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Nutrition: Omega3s are the fat that’s good for your family

Nutrition Omega3 - Parents Canada

Parents know that high-fat diets are not recommended for children, but there’s one fat that has been steadily making its way onto must-have nutrient lists, especially for growing bodies: omega-3 fats.

There are two types of omega-3 fatty acids that you may recognize by their acronyms: DHA (docosahexaenoic acid) and EPA (eicosapentaenoic). Research is showing that these omega-3s may offer a growing list of benefits that start during pregnancy.

These fats are essential for healthy neurological development of the fetus. Scientists have linked mom’s intake during pregnancy and breastfeeding of the omega-3 fats found in seafood, particularly DHA, to differences in various attention and intelligence tests during infancy and childhood. Higher DHA levels in moms have been linked to a child’s quicker processing of information in the brain, prolonged attention and higher intelligence scores.

Other research has backed up a connection between low intake of omega-3s and Attention Deficit Hyperactivity Disorder (ADHD) as well as behavioural problems. A recent Oxford University study of British children ages seven to nine, found that those who had the lowest levels of DHA in their blood had the most difficulty in their ability to concentrate and learn.

Foods rich in Omega-3s

Eating fish is by far, the easiest way to get omega-3s into your family’s diet. Cold water fish such as salmon, herring, sardines, mackerel and tuna are particularly rich sources of DHA and EPA.

All the revelations about the importance of omega-3 fats on brain development has led to an increase in omega-3s being added to foods, such as some yogurts, or added to the feed given to animals. Omega-3 eggs are a great example. Some of these eggs contain more DHA than ALA, while others supply more ALA, so be sure to read the labels.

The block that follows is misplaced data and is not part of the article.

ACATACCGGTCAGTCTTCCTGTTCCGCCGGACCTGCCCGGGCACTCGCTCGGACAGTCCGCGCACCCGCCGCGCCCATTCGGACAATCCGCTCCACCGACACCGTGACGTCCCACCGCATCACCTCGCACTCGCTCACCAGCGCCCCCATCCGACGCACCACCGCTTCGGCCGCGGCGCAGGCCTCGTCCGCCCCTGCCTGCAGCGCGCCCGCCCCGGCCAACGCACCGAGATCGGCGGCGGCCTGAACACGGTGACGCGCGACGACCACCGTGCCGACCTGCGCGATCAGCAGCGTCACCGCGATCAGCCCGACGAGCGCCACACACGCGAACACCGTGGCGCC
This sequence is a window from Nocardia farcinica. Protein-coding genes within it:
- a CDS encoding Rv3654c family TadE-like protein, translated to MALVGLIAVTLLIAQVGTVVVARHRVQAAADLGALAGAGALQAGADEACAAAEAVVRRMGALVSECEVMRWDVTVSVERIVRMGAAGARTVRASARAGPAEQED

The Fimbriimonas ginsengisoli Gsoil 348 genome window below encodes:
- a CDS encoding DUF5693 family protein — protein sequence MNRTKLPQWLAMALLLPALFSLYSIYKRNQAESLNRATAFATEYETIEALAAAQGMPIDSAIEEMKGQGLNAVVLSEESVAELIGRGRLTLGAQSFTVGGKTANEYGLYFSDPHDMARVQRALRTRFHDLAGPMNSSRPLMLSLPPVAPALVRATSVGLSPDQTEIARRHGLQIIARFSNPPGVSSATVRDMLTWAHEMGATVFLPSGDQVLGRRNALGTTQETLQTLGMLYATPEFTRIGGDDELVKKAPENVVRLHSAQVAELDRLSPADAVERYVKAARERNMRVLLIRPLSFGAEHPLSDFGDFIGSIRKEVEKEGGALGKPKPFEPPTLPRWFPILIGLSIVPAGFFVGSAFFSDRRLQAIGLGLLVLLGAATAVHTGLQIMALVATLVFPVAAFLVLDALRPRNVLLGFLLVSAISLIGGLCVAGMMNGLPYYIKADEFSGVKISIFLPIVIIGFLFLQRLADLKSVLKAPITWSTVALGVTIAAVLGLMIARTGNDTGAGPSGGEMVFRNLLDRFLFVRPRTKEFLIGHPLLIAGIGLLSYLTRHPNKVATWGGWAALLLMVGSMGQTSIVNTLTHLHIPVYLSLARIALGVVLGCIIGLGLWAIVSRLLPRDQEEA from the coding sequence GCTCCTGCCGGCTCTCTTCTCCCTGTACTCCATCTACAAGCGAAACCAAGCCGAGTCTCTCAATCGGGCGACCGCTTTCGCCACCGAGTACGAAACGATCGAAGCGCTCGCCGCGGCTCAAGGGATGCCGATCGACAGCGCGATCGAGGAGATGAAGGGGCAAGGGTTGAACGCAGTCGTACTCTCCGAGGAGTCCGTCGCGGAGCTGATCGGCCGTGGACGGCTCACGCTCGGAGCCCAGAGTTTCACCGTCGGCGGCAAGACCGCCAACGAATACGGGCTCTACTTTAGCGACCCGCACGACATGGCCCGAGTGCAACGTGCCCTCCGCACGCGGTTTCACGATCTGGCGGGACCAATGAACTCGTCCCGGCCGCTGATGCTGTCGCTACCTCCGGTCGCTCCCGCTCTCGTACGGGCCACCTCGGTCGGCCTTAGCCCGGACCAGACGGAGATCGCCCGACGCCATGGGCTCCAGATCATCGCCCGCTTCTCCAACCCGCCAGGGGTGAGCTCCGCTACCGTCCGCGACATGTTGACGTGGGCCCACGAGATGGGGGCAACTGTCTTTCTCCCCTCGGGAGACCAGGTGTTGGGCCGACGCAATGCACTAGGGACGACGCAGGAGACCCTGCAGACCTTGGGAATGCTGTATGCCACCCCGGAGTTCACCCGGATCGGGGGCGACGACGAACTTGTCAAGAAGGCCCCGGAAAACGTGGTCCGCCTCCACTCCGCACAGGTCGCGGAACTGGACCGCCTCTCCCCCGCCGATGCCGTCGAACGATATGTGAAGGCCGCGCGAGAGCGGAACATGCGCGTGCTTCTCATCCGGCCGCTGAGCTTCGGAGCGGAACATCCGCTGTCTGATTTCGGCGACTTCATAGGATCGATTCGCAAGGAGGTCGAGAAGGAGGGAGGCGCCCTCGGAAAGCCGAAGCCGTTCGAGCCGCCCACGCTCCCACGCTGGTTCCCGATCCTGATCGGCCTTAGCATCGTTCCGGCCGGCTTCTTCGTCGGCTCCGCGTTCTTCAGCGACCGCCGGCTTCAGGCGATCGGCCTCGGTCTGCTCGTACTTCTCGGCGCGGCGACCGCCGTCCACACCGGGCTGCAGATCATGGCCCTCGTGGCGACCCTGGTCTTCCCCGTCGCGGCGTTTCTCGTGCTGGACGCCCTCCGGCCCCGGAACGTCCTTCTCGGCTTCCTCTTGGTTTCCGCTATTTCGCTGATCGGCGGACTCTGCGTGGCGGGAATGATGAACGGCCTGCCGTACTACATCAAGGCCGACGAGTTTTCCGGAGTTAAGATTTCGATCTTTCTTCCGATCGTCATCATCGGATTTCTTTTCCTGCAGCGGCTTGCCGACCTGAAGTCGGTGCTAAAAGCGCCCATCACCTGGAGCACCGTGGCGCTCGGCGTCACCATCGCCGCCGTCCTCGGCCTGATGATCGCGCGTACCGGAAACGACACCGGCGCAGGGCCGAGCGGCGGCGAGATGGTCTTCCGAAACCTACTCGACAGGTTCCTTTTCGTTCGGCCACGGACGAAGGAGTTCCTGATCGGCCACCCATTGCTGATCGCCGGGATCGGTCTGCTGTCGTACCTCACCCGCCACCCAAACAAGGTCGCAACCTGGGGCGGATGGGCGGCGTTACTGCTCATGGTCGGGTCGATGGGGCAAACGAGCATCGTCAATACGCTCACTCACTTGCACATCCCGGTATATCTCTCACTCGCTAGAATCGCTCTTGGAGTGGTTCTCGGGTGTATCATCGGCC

A third type of omega-3 fats – ALA or alpha-linolenic acid – is also found in plant sources such as flaxseeds, chia seeds, walnuts, canola, hemp oil and leafy greens. While your body can convert ALA to the more potent DHA, it’s a very inefficient process. In other words, you would need to consume a lot of ALA to reap the rewards. Keep in mind, though, that studies show that a diet rich in plant omega-3s offers other benefits, such as anti-inflammatory action, plus a reduced risk of autoimmune disease and heart disease.

Adding fish to your diet is the easiest way to boost omega-3s, but there are barriers to getting kids to eat the recommended two servings of fish a week. For one, many kids turn their noses up at fish. Second, just do a quick Internet search on children and fish and you’ll probably see one warning after another about the contaminants found in fish.

Let’s clear up the murky waters about children and seafood. A major concern, particularly for pregnant and breastfeeding women and small children, is the mercury levels found in fish, in particular, large predatory fish. Fresh or frozen tuna, shark, swordfish, marlin, orange roughy and escolar along with canned white albacore tuna are among the offenders.

There is good news, though, for tuna lovers. White albacore tuna from British Columbia, both frozen and canned, is essentially mercury free and is a super way to meet omega-3 quotas. You can check online for where to purchase it. Salmon, whether farmed or wild, offers plenty of omega-3 fats without any mercury worries.

How to reel in your kids

  1. Find a reputable source of good quality fish, whether fresh or frozen. There’s nothing like a strong fishy odour to turn off even those who are fish lovers.
  2. As with other foods, repeated exposure helps to gain acceptance. If possible, get your children involved in the food prep and planning.
  3. Canned fish, such as salmon or tuna, are terrific and convenient alternatives. For picky eaters, try making patties – fish mixed together with tasty fillers such as whole grain breadcrumbs or vegetables like sweet potatoes. While some people may not agree with hiding healthy food, tossing flaked into a favourite tomato sauce over pasta is an easy way to sneak these important nutrients into your child’s menu.

Health Canada’s canned white albacore tuna recommendations

Pregnant & breastfeeding women
300 grams/week

Children 5-11 years old
150 grams/week

Children 1-4 years old
75 grams/week


Rosie Schwartz is a Toronto-based consulting dietitian in private practice and author of The Enlightened Eater’s Whole Foods Guide (Viking Canada). Visit at rosieschwartz.com for more.

Originally published in ParentsCanada magazine, February 2014.

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